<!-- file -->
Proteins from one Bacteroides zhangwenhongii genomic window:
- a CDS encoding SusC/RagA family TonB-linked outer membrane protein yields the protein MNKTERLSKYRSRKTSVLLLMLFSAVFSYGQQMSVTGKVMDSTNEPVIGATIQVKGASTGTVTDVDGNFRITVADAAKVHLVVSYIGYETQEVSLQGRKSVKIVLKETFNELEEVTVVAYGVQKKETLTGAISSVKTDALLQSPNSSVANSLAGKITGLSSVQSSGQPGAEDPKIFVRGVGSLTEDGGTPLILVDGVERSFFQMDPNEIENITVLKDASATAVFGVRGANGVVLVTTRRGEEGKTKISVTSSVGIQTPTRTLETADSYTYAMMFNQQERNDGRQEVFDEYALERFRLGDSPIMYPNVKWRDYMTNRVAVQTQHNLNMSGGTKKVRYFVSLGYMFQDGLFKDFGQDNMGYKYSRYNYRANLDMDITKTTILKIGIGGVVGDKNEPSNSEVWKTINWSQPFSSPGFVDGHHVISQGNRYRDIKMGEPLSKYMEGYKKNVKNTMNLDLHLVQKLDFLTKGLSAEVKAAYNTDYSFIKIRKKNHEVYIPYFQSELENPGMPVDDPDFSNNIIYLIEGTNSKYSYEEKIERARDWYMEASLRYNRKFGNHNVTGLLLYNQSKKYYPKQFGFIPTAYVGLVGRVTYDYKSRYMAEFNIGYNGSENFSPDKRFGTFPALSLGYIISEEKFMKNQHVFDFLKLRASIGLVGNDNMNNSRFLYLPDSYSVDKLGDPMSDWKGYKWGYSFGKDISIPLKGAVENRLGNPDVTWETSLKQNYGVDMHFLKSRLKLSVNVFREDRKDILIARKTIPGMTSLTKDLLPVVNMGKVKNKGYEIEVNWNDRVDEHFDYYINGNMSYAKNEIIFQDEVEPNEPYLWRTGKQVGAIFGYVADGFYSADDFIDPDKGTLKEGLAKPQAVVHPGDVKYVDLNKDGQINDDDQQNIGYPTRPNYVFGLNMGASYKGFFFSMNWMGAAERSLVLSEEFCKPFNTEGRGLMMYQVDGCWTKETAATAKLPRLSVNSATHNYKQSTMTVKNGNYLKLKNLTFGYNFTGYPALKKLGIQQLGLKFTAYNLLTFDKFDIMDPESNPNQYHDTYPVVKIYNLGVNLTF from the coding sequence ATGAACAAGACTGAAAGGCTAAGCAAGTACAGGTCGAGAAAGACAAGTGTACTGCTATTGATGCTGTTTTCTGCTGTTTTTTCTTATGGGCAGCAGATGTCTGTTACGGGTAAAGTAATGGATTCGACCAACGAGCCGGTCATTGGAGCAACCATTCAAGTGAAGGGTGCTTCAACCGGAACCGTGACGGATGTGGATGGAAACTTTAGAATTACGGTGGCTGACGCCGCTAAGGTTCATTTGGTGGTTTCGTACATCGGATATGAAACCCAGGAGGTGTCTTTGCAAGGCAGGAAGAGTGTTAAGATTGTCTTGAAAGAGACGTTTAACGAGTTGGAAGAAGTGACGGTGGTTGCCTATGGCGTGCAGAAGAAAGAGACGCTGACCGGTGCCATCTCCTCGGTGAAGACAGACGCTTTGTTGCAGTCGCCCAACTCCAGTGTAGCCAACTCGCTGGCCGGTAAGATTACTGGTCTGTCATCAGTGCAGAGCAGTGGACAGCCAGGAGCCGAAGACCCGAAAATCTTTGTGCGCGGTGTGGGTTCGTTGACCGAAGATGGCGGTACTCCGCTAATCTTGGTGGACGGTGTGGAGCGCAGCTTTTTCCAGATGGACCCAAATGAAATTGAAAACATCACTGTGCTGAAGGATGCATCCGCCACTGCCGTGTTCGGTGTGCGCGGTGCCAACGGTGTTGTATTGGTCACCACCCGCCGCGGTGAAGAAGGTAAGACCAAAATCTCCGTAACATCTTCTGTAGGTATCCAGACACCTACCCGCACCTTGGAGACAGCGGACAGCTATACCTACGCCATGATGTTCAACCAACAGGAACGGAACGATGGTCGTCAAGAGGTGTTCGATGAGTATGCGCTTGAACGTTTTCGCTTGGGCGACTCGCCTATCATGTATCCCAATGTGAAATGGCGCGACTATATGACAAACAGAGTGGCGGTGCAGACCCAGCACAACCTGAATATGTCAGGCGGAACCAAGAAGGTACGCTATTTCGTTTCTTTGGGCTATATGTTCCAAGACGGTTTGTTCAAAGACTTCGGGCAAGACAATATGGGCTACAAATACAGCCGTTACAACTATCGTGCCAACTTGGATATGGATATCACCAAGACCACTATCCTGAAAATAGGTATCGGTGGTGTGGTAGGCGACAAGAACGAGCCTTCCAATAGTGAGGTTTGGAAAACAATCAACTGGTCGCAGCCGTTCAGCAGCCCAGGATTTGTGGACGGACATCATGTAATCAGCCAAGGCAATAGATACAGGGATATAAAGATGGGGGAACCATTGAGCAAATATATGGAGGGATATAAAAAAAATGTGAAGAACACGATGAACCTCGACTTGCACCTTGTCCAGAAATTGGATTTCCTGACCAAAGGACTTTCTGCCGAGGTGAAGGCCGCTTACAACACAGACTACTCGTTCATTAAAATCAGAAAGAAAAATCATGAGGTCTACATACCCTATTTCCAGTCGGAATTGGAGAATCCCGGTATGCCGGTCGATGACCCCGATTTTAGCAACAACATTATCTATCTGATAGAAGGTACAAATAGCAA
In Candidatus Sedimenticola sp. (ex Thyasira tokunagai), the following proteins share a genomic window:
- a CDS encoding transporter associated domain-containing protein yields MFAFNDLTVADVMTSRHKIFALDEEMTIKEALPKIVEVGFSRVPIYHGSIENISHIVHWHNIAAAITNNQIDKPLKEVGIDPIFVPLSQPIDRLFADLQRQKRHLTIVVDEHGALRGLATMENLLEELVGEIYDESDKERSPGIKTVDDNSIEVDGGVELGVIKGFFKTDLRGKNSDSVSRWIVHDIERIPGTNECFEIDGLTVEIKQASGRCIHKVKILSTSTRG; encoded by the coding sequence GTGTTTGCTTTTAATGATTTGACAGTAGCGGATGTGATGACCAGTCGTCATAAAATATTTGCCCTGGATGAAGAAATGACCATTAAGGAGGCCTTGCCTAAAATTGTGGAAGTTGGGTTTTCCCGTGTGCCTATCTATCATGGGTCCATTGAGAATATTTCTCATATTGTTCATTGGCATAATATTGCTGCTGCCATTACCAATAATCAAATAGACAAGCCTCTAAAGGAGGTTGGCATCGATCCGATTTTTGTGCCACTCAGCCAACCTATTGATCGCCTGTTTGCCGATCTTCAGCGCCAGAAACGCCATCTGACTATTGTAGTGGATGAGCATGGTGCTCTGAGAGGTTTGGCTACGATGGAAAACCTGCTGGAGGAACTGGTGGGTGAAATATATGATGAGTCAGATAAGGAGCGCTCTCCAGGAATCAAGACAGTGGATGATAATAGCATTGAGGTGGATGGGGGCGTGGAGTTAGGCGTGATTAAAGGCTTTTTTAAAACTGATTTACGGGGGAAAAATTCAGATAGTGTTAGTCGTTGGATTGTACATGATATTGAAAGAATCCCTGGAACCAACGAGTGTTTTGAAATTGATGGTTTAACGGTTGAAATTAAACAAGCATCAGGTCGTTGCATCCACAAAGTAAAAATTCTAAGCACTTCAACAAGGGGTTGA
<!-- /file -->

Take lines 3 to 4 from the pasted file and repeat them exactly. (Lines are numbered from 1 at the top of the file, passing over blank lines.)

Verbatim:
In Candidatus Sedimenticola sp. (ex Thyasira tokunagai), the following proteins share a genomic window:
- a CDS encoding transporter associated domain-containing protein yields MFAFNDLTVADVMTSRHKIFALDEEMTIKEALPKIVEVGFSRVPIYHGSIENISHIVHWHNIAAAITNNQIDKPLKEVGIDPIFVPLSQPIDRLFADLQRQKRHLTIVVDEHGALRGLATMENLLEELVGEIYDESDKERSPGIKTVDDNSIEVDGGVELGVIKGFFKTDLRGKNSDSVSRWIVHDIERIPGTNECFEIDGLTVEIKQASGRCIHKVKILSTSTRG; encoded by the coding sequence GTGTTTGCTTTTAATGATTTGACAGTAGCGGATGTGATGACCAGTCGTCATAAAATATTTGCCCTGGATGAAGAAATGACCATTAAGGAGGCCTTGCCTAAAATTGTGGAAGTTGGGTTTTCCCGTGTGCCTATCTATCATGGGTCCATTGAGAATATTTCTCATATTGTTCATTGGCATAATATTGCTGCTGCCATTACCAATAATCAAATAGACAAGCCTCTAAAGGAGGTTGGCATCGATCCGATTTTTGTGCCACTCAGCCAACCTATTGATCGCCTGTTTGCCGATCTTCAGCGCCAGAAACGCCATCTGACTATTGTAGTGGATGAGCATGGTGCTCTGAGAGGTTTGGCTACGATGGAAAACCTGCTGGAGGAACTGGTGGGTGAAATATATGATGAGTCAGATAAGGAGCGCTCTCCAGGAATCAAGACAGTGGATGATAATAGCATTGAGGTGGATGGGGGCGTGGAGTTAGGCGTGATTAAAGGCTTTTTTAAAACTGATTTACGGGGGAAAAATTCAGATAGTGTTAGTCGTTGGATTGTACATGATATTGAAAGAATCCCTGGAACCAACGAGTGTTTTGAAATTGATGGTTTAACGGTTGAAATTAAACAAGCATCAGGTCGTTGCATCCACAAAGTAAAAATTCTAAGCACTTCAACAAGGGGTTGA